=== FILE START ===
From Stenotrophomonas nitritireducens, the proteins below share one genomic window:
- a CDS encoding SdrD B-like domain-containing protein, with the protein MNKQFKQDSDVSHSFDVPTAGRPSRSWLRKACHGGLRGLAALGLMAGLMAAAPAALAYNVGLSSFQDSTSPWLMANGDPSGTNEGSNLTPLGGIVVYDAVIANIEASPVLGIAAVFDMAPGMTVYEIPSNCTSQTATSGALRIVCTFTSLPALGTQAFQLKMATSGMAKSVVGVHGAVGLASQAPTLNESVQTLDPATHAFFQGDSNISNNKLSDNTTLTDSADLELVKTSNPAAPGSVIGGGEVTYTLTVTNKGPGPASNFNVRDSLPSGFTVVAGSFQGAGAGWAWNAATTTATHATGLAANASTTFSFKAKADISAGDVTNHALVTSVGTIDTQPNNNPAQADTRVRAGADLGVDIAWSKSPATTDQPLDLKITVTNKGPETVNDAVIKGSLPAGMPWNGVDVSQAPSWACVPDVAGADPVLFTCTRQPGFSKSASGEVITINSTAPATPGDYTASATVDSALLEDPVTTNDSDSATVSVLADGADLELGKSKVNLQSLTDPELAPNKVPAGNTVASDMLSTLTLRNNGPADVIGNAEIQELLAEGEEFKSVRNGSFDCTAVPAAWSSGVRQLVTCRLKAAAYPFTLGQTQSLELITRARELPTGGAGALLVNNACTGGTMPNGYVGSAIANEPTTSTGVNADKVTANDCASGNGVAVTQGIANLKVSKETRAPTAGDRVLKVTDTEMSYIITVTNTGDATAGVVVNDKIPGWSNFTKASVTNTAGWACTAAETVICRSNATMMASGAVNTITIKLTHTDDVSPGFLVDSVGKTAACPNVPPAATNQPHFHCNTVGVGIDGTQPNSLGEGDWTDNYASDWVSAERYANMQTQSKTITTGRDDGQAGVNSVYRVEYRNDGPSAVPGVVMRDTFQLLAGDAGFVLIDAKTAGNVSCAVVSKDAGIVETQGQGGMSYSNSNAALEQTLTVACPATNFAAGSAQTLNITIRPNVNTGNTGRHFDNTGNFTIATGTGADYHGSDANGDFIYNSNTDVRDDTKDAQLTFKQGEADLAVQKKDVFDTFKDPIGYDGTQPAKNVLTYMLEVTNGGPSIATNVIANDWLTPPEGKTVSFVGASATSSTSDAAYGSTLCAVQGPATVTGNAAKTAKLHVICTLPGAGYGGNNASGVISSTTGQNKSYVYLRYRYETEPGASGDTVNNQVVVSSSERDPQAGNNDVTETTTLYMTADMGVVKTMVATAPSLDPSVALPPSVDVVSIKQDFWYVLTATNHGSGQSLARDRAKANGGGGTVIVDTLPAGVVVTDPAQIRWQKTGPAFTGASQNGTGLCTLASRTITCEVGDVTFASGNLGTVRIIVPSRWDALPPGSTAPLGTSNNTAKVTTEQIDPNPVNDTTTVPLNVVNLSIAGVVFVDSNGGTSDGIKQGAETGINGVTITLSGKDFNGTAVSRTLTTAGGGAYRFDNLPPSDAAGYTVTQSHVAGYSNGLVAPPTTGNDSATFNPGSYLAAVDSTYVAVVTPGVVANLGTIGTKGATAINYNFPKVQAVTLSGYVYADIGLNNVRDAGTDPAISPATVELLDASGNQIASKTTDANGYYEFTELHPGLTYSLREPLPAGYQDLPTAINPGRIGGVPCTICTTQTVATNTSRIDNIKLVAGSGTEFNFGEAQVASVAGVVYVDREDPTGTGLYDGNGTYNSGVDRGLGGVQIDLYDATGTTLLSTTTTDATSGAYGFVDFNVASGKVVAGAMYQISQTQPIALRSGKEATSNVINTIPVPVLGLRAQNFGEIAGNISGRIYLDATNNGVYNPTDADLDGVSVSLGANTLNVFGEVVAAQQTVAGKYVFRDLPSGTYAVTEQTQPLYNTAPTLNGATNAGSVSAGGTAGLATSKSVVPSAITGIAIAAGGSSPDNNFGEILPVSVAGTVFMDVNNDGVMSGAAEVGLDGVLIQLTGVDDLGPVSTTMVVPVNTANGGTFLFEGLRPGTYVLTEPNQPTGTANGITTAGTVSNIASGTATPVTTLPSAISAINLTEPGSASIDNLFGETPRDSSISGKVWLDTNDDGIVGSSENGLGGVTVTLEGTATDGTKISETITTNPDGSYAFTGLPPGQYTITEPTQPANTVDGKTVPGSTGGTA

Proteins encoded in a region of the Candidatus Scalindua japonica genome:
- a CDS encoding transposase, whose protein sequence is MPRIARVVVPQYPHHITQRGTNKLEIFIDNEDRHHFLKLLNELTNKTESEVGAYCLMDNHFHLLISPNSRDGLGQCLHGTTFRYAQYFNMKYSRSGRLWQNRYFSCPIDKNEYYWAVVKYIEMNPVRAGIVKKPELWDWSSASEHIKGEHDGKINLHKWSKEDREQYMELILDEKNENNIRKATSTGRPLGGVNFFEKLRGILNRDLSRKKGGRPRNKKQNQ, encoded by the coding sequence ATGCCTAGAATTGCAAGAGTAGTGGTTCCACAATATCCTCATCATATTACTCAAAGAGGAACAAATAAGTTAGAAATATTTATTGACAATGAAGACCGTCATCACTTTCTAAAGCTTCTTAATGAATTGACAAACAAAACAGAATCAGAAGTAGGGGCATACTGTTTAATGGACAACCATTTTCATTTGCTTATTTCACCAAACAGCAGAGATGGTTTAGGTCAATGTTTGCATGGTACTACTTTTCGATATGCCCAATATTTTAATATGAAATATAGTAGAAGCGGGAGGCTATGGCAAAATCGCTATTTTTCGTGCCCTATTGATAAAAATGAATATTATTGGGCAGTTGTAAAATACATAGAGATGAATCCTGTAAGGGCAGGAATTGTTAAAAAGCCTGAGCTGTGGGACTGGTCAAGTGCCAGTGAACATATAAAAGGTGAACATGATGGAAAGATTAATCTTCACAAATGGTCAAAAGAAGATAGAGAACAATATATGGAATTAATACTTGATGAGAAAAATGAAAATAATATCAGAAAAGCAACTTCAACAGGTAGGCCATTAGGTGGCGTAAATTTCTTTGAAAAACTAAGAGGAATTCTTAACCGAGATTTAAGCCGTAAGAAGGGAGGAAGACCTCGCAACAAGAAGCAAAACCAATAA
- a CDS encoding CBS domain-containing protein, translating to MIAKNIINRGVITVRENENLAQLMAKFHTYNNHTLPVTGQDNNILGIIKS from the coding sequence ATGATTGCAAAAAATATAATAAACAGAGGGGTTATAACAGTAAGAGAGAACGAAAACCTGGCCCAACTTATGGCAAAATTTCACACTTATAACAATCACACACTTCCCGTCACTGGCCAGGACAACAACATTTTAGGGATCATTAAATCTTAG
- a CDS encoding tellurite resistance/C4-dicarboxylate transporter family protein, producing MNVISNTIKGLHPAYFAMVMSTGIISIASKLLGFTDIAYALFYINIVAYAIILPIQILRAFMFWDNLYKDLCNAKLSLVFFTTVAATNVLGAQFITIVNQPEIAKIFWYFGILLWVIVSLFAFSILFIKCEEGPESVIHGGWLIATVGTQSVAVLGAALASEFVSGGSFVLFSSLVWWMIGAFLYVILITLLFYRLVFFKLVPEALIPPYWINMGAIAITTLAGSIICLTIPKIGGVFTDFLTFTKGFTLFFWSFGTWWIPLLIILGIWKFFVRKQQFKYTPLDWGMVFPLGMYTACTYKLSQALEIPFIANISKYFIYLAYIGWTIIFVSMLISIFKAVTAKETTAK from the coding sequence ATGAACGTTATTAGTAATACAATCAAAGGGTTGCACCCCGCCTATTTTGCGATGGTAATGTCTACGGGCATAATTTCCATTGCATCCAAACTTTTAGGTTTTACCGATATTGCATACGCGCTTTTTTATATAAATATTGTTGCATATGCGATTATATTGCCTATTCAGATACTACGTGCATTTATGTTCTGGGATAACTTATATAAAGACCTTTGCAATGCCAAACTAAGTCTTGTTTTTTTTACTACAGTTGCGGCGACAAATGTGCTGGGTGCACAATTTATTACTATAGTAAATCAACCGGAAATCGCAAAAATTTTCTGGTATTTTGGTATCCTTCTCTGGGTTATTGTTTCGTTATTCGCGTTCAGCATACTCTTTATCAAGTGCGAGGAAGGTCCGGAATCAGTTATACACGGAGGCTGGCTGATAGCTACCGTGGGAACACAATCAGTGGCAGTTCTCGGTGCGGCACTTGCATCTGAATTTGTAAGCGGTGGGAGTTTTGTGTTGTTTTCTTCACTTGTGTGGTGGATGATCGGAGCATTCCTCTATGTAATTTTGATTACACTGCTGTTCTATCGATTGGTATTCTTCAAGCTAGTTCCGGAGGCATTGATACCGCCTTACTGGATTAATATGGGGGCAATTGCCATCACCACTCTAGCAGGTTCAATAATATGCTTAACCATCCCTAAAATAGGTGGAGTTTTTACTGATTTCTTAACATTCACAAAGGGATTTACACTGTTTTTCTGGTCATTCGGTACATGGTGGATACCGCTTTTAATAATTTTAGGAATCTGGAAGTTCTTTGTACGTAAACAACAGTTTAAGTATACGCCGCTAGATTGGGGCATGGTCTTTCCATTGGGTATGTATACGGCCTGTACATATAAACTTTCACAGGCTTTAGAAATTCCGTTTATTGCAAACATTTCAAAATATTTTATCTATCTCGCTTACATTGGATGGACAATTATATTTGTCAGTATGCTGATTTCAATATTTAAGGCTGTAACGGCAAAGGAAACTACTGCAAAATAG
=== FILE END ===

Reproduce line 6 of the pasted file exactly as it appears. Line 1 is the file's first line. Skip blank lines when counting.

- a CDS encoding tellurite resistance/C4-dicarboxylate transporter family protein, producing MNVISNTIKGLHPAYFAMVMSTGIISIASKLLGFTDIAYALFYINIVAYAIILPIQILRAFMFWDNLYKDLCNAKLSLVFFTTVAATNVLGAQFITIVNQPEIAKIFWYFGILLWVIVSLFAFSILFIKCEEGPESVIHGGWLIATVGTQSVAVLGAALASEFVSGGSFVLFSSLVWWMIGAFLYVILITLLFYRLVFFKLVPEALIPPYWINMGAIAITTLAGSIICLTIPKIGGVFTDFLTFTKGFTLFFWSFGTWWIPLLIILGIWKFFVRKQQFKYTPLDWGMVFPLGMYTACTYKLSQALEIPFIANISKYFIYLAYIGWTIIFVSMLISIFKAVTAKETTAK from the coding sequence ATGAACGTTATTAGTAATACAATCAAAGGGTTGCACCCCGCCTATTTTGCGATGGTAATGTCTACGGGCATAATTTCCATTGCATCCAAACTTTTAGGTTTTACCGATATTGCATACGCGCTTTTTTATATAAATATTGTTGCATATGCGATTATATTGCCTATTCAGATACTACGTGCATTTATGTTCTGGGATAACTTATATAAAGACCTTTGCAATGCCAAACTAAGTCTTGTTTTTTTTACTACAGTTGCGGCGACAAATGTGCTGGGTGCACAATTTATTACTATAGTAAATCAACCGGAAATCGCAAAAATTTTCTGGTATTTTGGTATCCTTCTCTGGGTTATTGTTTCGTTATTCGCGTTCAGCATACTCTTTATCAAGTGCGAGGAAGGTCCGGAATCAGTTATACACGGAGGCTGGCTGATAGCTACCGTGGGAACACAATCAGTGGCAGTTCTCGGTGCGGCACTTGCATCTGAATTTGTAAGCGGTGGGAGTTTTGTGTTGTTTTCTTCACTTGTGTGGTGGATGATCGGAGCATTCCTCTATGTAATTTTGATTACACTGCTGTTCTATCGATTGGTATTCTTCAAGCTAGTTCCGGAGGCATTGATACCGCCTTACTGGATTAATATGGGGGCAATTGCCATCACCACTCTAGCAGGTTCAATAATATGCTTAACCATCCCTAAAATAGGTGGAGTTTTTACTGATTTCTTAACATTCACAAAGGGATTTACACTGTTTTTCTGGTCATTCGGTACATGGTGGATACCGCTTTTAATAATTTTAGGAATCTGGAAGTTCTTTGTACGTAAACAACAGTTTAAGTATACGCCGCTAGATTGGGGCATGGTCTTTCCATTGGGTATGTATACGGCCTGTACATATAAACTTTCACAGGCTTTAGAAATTCCGTTTATTGCAAACATTTCAAAATATTTTATCTATCTCGCTTACATTGGATGGACAATTATATTTGTCAGTATGCTGATTTCAATATTTAAGGCTGTAACGGCAAAGGAAACTACTGCAAAATAG